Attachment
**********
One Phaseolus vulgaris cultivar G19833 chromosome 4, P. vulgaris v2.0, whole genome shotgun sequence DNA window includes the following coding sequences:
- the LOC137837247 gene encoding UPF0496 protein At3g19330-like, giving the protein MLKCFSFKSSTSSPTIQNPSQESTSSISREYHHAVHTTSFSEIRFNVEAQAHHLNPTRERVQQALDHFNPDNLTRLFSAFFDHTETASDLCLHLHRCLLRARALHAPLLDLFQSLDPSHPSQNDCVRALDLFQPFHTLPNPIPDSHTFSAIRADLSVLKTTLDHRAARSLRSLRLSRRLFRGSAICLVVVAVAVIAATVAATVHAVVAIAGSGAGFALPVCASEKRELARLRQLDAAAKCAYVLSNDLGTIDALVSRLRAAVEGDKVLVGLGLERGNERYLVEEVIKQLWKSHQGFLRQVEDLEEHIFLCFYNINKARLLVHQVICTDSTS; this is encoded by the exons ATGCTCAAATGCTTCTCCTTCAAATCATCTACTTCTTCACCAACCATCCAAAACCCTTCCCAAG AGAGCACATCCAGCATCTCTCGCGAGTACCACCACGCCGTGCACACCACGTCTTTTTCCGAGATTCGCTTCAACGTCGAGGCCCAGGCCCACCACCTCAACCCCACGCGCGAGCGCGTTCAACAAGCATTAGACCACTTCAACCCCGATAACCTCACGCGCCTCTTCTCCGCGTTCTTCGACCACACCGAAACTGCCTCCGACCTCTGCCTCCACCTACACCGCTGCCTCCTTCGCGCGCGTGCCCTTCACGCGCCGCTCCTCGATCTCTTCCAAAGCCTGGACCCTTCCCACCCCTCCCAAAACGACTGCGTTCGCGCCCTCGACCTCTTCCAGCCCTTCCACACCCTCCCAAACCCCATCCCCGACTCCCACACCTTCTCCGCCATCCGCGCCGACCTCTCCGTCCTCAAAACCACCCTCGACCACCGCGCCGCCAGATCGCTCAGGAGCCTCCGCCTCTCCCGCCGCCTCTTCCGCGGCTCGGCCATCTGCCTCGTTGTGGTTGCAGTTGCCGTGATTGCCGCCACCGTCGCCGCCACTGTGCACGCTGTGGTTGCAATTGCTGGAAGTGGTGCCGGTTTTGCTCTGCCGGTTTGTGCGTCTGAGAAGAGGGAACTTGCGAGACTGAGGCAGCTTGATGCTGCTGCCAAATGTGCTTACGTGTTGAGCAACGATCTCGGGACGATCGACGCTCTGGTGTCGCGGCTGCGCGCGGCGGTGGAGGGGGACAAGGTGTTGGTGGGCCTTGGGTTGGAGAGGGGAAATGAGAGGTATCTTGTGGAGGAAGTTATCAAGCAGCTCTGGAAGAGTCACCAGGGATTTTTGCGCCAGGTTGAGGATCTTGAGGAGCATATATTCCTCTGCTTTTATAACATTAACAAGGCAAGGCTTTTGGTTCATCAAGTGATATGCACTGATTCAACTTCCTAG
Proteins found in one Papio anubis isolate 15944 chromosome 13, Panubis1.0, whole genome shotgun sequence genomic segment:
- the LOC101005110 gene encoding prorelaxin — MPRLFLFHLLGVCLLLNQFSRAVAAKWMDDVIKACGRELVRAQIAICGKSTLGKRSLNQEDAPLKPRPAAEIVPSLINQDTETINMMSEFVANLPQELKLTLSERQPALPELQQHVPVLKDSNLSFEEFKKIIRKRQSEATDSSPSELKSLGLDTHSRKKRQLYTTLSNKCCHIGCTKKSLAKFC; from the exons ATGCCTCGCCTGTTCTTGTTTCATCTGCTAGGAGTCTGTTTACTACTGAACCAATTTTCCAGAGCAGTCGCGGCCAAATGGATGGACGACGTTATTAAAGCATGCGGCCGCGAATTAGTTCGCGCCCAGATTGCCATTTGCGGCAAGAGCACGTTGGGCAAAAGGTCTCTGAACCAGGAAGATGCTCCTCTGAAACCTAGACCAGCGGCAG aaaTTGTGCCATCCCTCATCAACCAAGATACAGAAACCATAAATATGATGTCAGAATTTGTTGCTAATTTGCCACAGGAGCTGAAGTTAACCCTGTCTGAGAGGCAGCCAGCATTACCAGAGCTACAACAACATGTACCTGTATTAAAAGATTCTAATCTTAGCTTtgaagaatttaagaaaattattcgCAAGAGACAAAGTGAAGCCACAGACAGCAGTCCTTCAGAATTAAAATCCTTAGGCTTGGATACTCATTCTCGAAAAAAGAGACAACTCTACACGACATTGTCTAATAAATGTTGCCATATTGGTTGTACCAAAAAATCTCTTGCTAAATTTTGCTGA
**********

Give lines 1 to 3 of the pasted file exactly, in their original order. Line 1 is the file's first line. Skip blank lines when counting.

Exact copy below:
One Phaseolus vulgaris cultivar G19833 chromosome 4, P. vulgaris v2.0, whole genome shotgun sequence DNA window includes the following coding sequences:
- the LOC137837247 gene encoding UPF0496 protein At3g19330-like, giving the protein MLKCFSFKSSTSSPTIQNPSQESTSSISREYHHAVHTTSFSEIRFNVEAQAHHLNPTRERVQQALDHFNPDNLTRLFSAFFDHTETASDLCLHLHRCLLRARALHAPLLDLFQSLDPSHPSQNDCVRALDLFQPFHTLPNPIPDSHTFSAIRADLSVLKTTLDHRAARSLRSLRLSRRLFRGSAICLVVVAVAVIAATVAATVHAVVAIAGSGAGFALPVCASEKRELARLRQLDAAAKCAYVLSNDLGTIDALVSRLRAAVEGDKVLVGLGLERGNERYLVEEVIKQLWKSHQGFLRQVEDLEEHIFLCFYNINKARLLVHQVICTDSTS; this is encoded by the exons ATGCTCAAATGCTTCTCCTTCAAATCATCTACTTCTTCACCAACCATCCAAAACCCTTCCCAAG AGAGCACATCCAGCATCTCTCGCGAGTACCACCACGCCGTGCACACCACGTCTTTTTCCGAGATTCGCTTCAACGTCGAGGCCCAGGCCCACCACCTCAACCCCACGCGCGAGCGCGTTCAACAAGCATTAGACCACTTCAACCCCGATAACCTCACGCGCCTCTTCTCCGCGTTCTTCGACCACACCGAAACTGCCTCCGACCTCTGCCTCCACCTACACCGCTGCCTCCTTCGCGCGCGTGCCCTTCACGCGCCGCTCCTCGATCTCTTCCAAAGCCTGGACCCTTCCCACCCCTCCCAAAACGACTGCGTTCGCGCCCTCGACCTCTTCCAGCCCTTCCACACCCTCCCAAACCCCATCCCCGACTCCCACACCTTCTCCGCCATCCGCGCCGACCTCTCCGTCCTCAAAACCACCCTCGACCACCGCGCCGCCAGATCGCTCAGGAGCCTCCGCCTCTCCCGCCGCCTCTTCCGCGGCTCGGCCATCTGCCTCGTTGTGGTTGCAGTTGCCGTGATTGCCGCCACCGTCGCCGCCACTGTGCACGCTGTGGTTGCAATTGCTGGAAGTGGTGCCGGTTTTGCTCTGCCGGTTTGTGCGTCTGAGAAGAGGGAACTTGCGAGACTGAGGCAGCTTGATGCTGCTGCCAAATGTGCTTACGTGTTGAGCAACGATCTCGGGACGATCGACGCTCTGGTGTCGCGGCTGCGCGCGGCGGTGGAGGGGGACAAGGTGTTGGTGGGCCTTGGGTTGGAGAGGGGAAATGAGAGGTATCTTGTGGAGGAAGTTATCAAGCAGCTCTGGAAGAGTCACCAGGGATTTTTGCGCCAGGTTGAGGATCTTGAGGAGCATATATTCCTCTGCTTTTATAACATTAACAAGGCAAGGCTTTTGGTTCATCAAGTGATATGCACTGATTCAACTTCCTAG
Proteins found in one Papio anubis isolate 15944 chromosome 13, Panubis1.0, whole genome shotgun sequence genomic segment: